The Stoic philosopher Athenodorus Cananites (c. 74 BC – 7 AD) was personal tutor to the very first Roman Emperor, Augustus. He was himself a student of the greatest scholar of the Middle Stoa, Posidonius of Rhodes. Curiously, Athenodorus was reputed to have cleared a ghost from a haunted house. However, he was also known for employing a Stoic approach to anger management.
In his Moralia, Plutarch recounts the following anecdote:
Athenodorus, the philosopher, because of his advanced years begged to be dismissed and allowed to go home, and Augustus granted his request. But when Athenodorus, as he was taking leave of him, said, “Whenever you get angry, Caesar, do not say or do anything before repeating to yourself the twenty-four letters of the alphabet,” Augustus seized his hand and said, “I still have need of your presence here,” and detained him a whole year, saying, “No risk attends the reward that silence brings.” Plutarch, Moralia, Sayings of Romans: Caesar Augustus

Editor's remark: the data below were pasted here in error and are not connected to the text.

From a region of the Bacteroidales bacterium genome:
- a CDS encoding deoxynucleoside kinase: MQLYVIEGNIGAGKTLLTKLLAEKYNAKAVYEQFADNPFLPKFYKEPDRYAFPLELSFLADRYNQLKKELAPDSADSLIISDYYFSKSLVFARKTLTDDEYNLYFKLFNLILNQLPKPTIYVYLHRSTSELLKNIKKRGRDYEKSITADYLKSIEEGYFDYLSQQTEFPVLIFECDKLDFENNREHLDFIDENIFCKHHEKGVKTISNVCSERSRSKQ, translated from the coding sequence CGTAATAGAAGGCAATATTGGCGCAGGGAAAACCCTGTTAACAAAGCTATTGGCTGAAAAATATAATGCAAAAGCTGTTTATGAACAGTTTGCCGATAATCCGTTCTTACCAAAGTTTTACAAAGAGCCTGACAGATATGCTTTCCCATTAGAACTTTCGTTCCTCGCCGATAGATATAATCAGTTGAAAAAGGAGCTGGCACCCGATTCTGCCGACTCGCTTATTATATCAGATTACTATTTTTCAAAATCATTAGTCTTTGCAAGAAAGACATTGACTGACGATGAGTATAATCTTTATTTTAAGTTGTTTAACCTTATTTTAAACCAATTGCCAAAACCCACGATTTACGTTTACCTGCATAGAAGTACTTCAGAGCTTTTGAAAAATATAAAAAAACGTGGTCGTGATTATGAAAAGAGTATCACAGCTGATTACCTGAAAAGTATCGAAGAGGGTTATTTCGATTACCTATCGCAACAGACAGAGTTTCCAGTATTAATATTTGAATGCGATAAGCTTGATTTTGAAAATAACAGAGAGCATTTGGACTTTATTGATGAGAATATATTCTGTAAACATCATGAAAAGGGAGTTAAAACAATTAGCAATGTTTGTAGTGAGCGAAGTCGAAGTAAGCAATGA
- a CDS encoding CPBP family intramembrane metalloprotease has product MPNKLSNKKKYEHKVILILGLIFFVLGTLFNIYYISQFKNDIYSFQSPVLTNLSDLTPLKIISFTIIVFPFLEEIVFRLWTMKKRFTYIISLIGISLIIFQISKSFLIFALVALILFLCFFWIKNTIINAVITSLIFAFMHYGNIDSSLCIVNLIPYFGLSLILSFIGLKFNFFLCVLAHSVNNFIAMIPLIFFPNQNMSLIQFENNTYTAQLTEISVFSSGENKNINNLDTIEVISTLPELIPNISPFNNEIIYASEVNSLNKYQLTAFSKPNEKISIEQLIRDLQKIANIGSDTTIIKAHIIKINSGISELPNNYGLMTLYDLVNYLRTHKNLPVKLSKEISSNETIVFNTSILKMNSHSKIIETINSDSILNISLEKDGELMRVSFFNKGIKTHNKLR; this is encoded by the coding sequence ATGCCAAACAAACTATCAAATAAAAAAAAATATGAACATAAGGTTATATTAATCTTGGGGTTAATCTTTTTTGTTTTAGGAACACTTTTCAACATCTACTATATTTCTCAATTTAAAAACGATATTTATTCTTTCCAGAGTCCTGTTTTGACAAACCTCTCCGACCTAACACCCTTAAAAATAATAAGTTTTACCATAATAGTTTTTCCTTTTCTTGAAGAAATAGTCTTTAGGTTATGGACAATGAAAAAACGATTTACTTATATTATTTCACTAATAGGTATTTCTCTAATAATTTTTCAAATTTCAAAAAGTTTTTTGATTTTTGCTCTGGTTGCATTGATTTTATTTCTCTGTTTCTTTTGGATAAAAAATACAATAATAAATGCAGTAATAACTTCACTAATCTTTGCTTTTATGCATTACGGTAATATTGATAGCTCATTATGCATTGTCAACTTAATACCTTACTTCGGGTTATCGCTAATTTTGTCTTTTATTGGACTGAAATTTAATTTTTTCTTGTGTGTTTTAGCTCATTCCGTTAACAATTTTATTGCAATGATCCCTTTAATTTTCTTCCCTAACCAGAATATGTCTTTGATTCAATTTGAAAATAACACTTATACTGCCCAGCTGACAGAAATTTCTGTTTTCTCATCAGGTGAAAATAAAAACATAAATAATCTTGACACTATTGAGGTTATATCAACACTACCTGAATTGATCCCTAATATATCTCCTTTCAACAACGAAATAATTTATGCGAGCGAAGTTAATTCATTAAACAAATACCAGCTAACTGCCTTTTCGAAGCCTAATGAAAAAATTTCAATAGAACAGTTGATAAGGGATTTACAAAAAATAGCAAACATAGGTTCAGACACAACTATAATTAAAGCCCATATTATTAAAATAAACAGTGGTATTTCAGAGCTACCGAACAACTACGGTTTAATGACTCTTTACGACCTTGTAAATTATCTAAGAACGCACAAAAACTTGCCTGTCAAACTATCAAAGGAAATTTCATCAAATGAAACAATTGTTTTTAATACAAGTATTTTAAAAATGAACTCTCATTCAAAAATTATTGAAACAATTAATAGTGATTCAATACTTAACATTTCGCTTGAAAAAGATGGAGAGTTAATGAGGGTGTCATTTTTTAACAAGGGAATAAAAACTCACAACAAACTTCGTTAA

This strategy of taking what modern therapists call a “time-out” before acting on feelings of anger was fairly well-known in the ancient world. However, Athenodorus gives a very clear example of how this was to be accomplished in practice: by pausing to recite the Greek alphabet before responding.
It must have worked, in On Anger, Seneca refers to Augustus as an example of someone who ruled without anger.
The late Emperor Augustus also did and said many memorable things, which prove that he was not under the dominion of anger. (3.23)
In the next section, he explains that Augustus was satisfied to leave the company of critics, without feeling the need to take revenge on them.
Let everyone, then, say to himself, whenever he is provoked […] Have I more authority in my own house than the Emperor Augustus possessed throughout the world? Yet he was satisfied with leaving the society of his maligner. (3.24)
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